The train’s pulled in. Sandy and Peter, my hosts, have whisked me to their famous Froog-Moore Retreat here in Tamworth. I have snuggled into my luxurious room in preparation for the cooking weekend.
We’ve got pakoras on the menu, so this exchange is appropriate:
Received a letter from Emily who asks:
“How are you? I have prepared cauliflower pakoras several times, but the spicing of the chick pea flour is not to my liking – usually too mild, not in the chili area but just in the other spices, such as cumin, coriander, hing, salt. Can you advise me on a spicing mixture and proportions to 1 cup of besam flour? Also, should I use baking powder to ensure the dough cooks thoroughly? Sometimes if the batter is too thick, it will not be crispy. Should the batter be like cream or yogurt? I will cook them in canola oil. Thank you very much.”
My reply: “Hello Emily! Firstly read my recipe below for pakoras. I also don’t put many spices in, but there is no restriction. I usually serve them with a spicy chutney.
Note that I use three flours. Add extra rice flour to replace some of the plain flour for extra crispness. For super-crisp, add a tablespoon of oil to the batter.
Batter should almost drip off the veg, but not quite. I find Canola oil disgusting. Try anything but that. Ghee is my favourite! Hope all this helps! Oh – and below is my recipe.
Assorted Crisp Vegetable Fritters (Pakoras)
Pakoras are popular spiced, batter-dipped, deep-fried, vegetables that make perfect snacks or hors d’oeuvres. Ghee is the preferred medium for frying pakoras, although you can use nut or vegetable oil.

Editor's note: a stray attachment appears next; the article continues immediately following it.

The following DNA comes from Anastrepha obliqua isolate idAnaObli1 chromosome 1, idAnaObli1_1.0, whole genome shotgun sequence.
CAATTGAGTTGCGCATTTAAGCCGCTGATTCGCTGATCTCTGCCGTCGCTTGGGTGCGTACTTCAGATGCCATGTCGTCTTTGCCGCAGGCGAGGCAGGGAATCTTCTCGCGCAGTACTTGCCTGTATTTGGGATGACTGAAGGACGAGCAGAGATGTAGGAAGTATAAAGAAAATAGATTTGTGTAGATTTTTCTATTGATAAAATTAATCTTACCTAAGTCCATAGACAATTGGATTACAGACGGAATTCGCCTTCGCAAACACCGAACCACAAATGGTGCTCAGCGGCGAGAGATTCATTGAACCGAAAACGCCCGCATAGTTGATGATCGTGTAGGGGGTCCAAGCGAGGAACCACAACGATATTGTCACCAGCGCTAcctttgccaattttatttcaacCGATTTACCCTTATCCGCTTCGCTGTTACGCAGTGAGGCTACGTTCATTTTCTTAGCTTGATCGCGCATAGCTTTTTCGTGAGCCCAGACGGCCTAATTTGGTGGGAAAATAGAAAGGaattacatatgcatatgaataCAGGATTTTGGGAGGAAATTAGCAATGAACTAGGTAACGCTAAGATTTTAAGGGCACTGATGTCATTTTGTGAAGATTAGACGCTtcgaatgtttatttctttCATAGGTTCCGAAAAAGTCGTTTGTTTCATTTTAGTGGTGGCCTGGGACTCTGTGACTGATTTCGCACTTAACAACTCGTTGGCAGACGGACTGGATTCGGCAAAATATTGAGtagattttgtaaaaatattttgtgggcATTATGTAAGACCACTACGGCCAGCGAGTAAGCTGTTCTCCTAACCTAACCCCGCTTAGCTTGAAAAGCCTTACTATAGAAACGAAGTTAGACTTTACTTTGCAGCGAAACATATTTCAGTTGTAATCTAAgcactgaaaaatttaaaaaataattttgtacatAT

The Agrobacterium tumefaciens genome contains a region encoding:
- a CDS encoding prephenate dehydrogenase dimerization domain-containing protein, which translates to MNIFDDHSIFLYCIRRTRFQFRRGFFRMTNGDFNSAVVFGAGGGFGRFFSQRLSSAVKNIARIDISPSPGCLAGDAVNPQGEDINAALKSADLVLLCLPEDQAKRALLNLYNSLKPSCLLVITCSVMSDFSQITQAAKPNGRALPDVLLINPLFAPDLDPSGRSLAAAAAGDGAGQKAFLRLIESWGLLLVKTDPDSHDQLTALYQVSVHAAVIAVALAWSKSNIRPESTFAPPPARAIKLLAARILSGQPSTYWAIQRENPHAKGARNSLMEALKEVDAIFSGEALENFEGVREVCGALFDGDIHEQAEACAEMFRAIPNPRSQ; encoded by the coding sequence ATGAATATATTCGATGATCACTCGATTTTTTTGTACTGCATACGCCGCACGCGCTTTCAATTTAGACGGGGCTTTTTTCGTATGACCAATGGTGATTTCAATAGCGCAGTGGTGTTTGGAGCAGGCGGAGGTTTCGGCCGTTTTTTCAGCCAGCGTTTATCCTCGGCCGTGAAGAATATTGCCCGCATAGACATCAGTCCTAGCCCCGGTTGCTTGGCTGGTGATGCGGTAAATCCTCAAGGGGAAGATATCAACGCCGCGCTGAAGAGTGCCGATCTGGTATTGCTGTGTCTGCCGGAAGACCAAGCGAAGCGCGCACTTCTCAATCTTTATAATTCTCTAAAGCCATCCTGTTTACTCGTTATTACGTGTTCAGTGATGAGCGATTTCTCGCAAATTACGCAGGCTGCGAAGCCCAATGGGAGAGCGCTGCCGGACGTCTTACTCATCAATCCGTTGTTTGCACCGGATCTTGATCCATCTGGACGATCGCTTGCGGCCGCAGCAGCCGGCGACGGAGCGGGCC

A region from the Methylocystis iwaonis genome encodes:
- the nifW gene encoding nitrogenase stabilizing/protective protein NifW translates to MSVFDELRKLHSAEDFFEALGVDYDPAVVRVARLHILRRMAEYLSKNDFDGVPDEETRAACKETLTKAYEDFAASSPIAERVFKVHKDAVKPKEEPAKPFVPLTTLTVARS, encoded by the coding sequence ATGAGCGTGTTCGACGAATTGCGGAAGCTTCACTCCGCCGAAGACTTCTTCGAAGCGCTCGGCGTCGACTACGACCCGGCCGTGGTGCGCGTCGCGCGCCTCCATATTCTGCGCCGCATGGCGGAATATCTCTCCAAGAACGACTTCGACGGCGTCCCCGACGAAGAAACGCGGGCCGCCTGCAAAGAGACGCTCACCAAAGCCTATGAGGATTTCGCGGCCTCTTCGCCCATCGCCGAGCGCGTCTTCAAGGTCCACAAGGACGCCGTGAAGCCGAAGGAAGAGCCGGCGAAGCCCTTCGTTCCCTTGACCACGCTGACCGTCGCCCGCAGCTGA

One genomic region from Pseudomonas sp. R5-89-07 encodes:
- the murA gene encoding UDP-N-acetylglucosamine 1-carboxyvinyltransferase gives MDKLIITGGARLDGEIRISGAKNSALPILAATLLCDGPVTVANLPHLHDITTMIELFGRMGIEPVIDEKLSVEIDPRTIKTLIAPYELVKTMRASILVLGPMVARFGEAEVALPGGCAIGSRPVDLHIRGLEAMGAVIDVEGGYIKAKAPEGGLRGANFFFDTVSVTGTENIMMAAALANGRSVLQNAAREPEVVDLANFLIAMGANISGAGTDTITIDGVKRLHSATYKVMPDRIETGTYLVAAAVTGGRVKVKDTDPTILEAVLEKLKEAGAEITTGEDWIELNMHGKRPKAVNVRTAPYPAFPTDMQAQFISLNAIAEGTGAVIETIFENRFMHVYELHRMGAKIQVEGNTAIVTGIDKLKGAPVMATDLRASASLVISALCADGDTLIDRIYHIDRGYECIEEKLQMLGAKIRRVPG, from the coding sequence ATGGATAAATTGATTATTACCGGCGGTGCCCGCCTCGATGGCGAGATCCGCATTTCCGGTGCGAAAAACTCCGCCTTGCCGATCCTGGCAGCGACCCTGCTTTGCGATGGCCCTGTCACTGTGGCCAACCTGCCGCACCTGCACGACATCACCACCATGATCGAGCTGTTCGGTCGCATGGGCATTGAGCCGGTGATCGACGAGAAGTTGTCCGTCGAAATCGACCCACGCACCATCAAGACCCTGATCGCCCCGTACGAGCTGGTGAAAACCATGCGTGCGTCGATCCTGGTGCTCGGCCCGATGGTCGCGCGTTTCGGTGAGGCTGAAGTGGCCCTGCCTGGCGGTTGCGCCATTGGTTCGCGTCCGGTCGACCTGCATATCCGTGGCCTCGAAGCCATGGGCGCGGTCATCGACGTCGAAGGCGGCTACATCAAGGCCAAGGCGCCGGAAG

The tradition of frying things in batter is popular throughout the culinary world. In Italy, there’s the delicious Neapolitan fritters known as pasta cresciuta, comprising of things like sun-dried tomato halves, zucchini flowers, and sage leaves dipped in a yeasted batter and fried in olive oil. The Japanese dip all sorts of things, including zucchini, eggplant and carrot into a light thin batter and serve the tempura with dipping sauce.
In India, pakoras (pronounced pak-OR-as) are almost a national passion. Cooked on bustling street corners, in snack houses, and at home, the fritters are always served piping hot, usually with an accompanying sauce or chutney. The vegetables can be cut into rounds, sticks, fan shapes, or slices. The varieties are endless.
Try batter-frying various types of vegetables. Cauliflower pakoras <%KFC – Kurma’s Fried Cauliflowers%> are probably the most popular, but equally delicious are potato rings, zucchini chunks, spinach leaves, pumpkin slices, eggplant rings, baby tomatoes, sweet potatoes, red or green pepper slices, asparagus tips, and artichoke hearts. Cook pakoras slowly to ensure that the batter and the vegetables cook simultaneously. Makes about 2 dozen pakoras.
2/3 cup each of chickpea flour, plain flour and self-raising flour
2½ teaspoons salt
2 teaspoons yellow asafoetida powder
1½ teaspoons turmeric
2 teaspoons cayenne pepper
1½ teaspoons ground coriander
2 teaspoons nigella seeds
2½ cups cold water, or enough to make a smooth batter
bite-sized vegetable pieces of your choice
ghee or oil for deep-frying
Combine the flours, salt, powdered spices, and green chilies in a bowl. Mix well with a wire whisk.
Whisk in sufficient cold water to make a batter the consistency of medium-light cream. When you dip the vegetable in the batter, it should be completely coated but neither thick and heavy nor runny and thin. Have extra flour and water on hand to adjust the consistency as required. Let the batter sit for 10 to 15 minutes.
Heat the ghee or oil to a depth of 6 – 7 cm in a wok or deep-frying vessel until the temperature reaches about 180°C/355°F.
Dip 5 or 6 pieces of vegetable in the batter and, one at a time, carefully slip them into the hot oil. Fry until the pakoras are golden brown, turning to cook them evenly on all sides. Remove with a slotted spoon and drain on paper towels. Continue cooking until all the pakoras are done.
Serve immediately or keep warm, uncovered, in a preheated cool oven for up to ½ hour.